Transportation, energy efficiency

On the transportation end, the Peterson Institute report said that a combination of improved efficiency upgrades and fuel switching to ethanol, biodiesel, natural gas and electricity would help reduce U.S. oil imports by 33 percent to 40 percent below current levels and 9 to 19 percent below business-as-usual levels by 2030.

U.S spending on imported oil also would fall by $51 billion to $93 billion per year, which cuts global oil prices and reduces oil producer revenues by $263 billion to $436 billion annually by 2030.

Like other studies, the Peterson Institute report found that the Senate climate bill would increase the prices of fossil fuels for energy consumers and business. Households would see an average 3 percent increase in their electricity rates and a 5 percent increase in gasoline prices (11 to 24 cents per gallon) between 2011 and 2030. Home hearing oil prices would also average about 13 cents more per gallon compared to business as usual between 2011 and 2020, and 25 cents more between 2021 and 2030.

But according to the analysis, the Senate climate bill could mitigate the higher energy prices through energy efficiency improvements and emission allowances that are recycled back to consumers. Depending on vehicle efficiency upgrades, the study found that the Senate legislation could lead to between a $136 increase and a $35 decrease in average household annual energy expenses.

The Peterson study predicts carbon prices will start at $16.47 per ton in 2013, growing to $55.44 per ton in 2030. That will reduce greenhouse gases from covered industrial sources -- power plants, transportation, major manufacturers -- by 22 percent below 2005 levels by 2020 and 42 percent by 2030.

Better energy efficiency and incentives for non-fossil fuel energy sources also would curb traditional air pollutants and lead to savings in water consumption. Toxic mercury emissions would fall 43 percent below business as usual by 2030, while nitrogen oxides drop 34 percent and sulfur dioxide by 6 percent. Water savings are projected at 11.7 billion gallons per year through 2030, which is nearly 2 times the nation's annual consumption of bottled water.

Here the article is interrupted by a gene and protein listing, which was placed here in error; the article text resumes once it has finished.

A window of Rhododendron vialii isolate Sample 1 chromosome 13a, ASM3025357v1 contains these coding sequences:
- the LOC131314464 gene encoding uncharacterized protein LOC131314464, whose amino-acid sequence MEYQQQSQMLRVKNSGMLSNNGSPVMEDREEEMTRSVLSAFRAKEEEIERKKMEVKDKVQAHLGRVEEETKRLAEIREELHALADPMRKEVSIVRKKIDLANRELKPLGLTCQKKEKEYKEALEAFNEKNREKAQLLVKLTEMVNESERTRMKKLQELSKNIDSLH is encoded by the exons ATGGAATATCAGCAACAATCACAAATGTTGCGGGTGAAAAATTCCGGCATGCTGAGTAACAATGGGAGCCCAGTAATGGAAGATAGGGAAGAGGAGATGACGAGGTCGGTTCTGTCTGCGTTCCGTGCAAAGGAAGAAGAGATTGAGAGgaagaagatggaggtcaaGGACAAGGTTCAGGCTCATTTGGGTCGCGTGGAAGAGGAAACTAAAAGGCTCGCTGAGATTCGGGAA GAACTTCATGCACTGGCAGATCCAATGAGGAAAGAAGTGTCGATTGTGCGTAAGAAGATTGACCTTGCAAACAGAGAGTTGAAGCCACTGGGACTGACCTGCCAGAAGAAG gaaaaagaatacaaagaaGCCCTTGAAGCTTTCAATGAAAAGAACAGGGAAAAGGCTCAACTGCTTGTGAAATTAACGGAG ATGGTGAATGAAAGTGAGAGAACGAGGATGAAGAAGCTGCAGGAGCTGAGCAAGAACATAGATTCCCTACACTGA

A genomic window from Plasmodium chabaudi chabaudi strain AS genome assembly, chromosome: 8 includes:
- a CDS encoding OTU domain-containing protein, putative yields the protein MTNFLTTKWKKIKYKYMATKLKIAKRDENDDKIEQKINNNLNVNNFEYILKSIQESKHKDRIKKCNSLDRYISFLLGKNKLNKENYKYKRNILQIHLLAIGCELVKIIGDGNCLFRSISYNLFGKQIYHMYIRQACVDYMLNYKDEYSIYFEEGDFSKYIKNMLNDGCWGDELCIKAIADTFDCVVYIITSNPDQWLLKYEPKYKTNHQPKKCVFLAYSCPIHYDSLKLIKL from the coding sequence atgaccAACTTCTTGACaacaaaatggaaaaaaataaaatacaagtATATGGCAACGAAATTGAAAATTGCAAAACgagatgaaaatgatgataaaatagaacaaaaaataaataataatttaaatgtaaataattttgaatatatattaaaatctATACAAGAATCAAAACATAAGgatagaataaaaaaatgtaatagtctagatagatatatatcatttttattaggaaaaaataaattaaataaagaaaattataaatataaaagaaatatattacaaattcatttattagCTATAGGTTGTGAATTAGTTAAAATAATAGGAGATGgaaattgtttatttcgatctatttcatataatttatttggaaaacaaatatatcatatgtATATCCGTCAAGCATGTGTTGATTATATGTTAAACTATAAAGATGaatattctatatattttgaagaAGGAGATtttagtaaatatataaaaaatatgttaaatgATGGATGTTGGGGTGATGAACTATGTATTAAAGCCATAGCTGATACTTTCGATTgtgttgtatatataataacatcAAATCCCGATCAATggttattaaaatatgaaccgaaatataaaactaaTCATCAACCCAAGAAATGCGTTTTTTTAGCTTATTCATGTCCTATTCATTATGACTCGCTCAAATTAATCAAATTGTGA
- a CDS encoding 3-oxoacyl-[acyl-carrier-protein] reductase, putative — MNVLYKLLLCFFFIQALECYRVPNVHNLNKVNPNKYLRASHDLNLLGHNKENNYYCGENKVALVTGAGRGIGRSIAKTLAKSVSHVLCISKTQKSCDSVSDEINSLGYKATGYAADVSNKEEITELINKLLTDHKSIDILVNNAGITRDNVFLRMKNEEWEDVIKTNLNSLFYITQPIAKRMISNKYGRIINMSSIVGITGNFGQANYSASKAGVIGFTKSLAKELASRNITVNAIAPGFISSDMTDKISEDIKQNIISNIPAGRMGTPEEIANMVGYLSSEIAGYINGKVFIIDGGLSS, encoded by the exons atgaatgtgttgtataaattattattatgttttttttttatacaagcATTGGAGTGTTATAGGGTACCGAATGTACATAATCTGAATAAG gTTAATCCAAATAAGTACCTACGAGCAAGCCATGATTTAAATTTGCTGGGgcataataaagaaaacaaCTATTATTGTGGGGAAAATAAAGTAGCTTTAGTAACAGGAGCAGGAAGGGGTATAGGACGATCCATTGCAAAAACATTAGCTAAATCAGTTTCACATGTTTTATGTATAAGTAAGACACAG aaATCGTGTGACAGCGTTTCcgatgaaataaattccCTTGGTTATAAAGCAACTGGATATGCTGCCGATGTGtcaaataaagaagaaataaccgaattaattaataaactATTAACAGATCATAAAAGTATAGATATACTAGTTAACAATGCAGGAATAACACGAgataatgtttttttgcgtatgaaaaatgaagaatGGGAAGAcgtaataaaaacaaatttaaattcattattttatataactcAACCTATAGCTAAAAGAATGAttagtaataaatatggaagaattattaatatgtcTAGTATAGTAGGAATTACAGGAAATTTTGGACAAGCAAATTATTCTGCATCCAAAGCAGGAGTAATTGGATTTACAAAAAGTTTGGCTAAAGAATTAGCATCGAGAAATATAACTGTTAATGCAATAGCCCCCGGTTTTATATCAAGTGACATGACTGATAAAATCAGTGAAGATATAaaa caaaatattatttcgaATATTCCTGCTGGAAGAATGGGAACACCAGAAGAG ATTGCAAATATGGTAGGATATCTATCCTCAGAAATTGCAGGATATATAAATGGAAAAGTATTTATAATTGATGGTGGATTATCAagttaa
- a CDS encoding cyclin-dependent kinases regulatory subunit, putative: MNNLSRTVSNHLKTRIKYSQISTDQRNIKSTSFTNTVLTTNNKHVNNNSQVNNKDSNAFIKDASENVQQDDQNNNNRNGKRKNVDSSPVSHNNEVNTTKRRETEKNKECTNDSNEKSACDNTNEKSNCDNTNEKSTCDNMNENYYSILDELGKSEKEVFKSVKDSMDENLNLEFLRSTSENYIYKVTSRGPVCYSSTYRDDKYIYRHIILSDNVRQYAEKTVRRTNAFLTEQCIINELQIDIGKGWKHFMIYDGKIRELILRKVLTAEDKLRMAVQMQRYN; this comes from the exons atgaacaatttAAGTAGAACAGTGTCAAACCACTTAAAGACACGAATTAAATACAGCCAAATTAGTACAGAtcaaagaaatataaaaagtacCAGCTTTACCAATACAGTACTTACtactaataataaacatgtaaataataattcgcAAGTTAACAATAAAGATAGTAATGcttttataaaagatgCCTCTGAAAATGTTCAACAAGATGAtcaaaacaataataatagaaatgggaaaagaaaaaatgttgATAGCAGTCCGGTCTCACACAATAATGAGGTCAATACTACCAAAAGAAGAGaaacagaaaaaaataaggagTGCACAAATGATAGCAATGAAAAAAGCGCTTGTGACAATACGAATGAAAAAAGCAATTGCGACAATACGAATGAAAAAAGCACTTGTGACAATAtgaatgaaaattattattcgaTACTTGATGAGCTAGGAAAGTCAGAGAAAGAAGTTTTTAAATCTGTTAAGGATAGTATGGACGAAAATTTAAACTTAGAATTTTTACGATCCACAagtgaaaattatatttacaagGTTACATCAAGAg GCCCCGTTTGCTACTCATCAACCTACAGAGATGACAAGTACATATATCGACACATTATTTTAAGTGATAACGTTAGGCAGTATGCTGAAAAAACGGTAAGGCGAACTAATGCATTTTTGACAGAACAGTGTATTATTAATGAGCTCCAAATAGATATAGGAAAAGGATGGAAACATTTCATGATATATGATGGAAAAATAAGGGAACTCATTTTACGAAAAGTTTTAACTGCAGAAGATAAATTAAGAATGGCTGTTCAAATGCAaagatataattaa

Prospects for the Kerry-Lieberman legislation remain unclear. Majority Leader Harry Reid (D-Nev.) said earlier this week he will huddle next month with key committee leaders and the entire 59-member Senate Democratic caucus to determine what type of energy and climate bill has the votes to pass off the floor this year.

Kerry welcomed the Peterson Institute's findings.

"What greater incentive for action is needed than creating jobs and reducing our foreign oil dependency? This nonpartisan, hard-headed study by an institute committed to fiscal truth-telling should be an economic and security wakeup call," he said.

The Peterson Institute's study is the first it has done on any specific piece of Capitol Hill climate legislation. The group is funded in part by the Doris Duke Charitable Foundation. More studies are planned on the state-by-state implications of the legislation, as well as how lower oil production revenue influences the economies and politics for the Organization of Petroleum Exporting Countries and non-OPEC countries.

Click here for the economic study of the Kerry-Lieberman climate bill.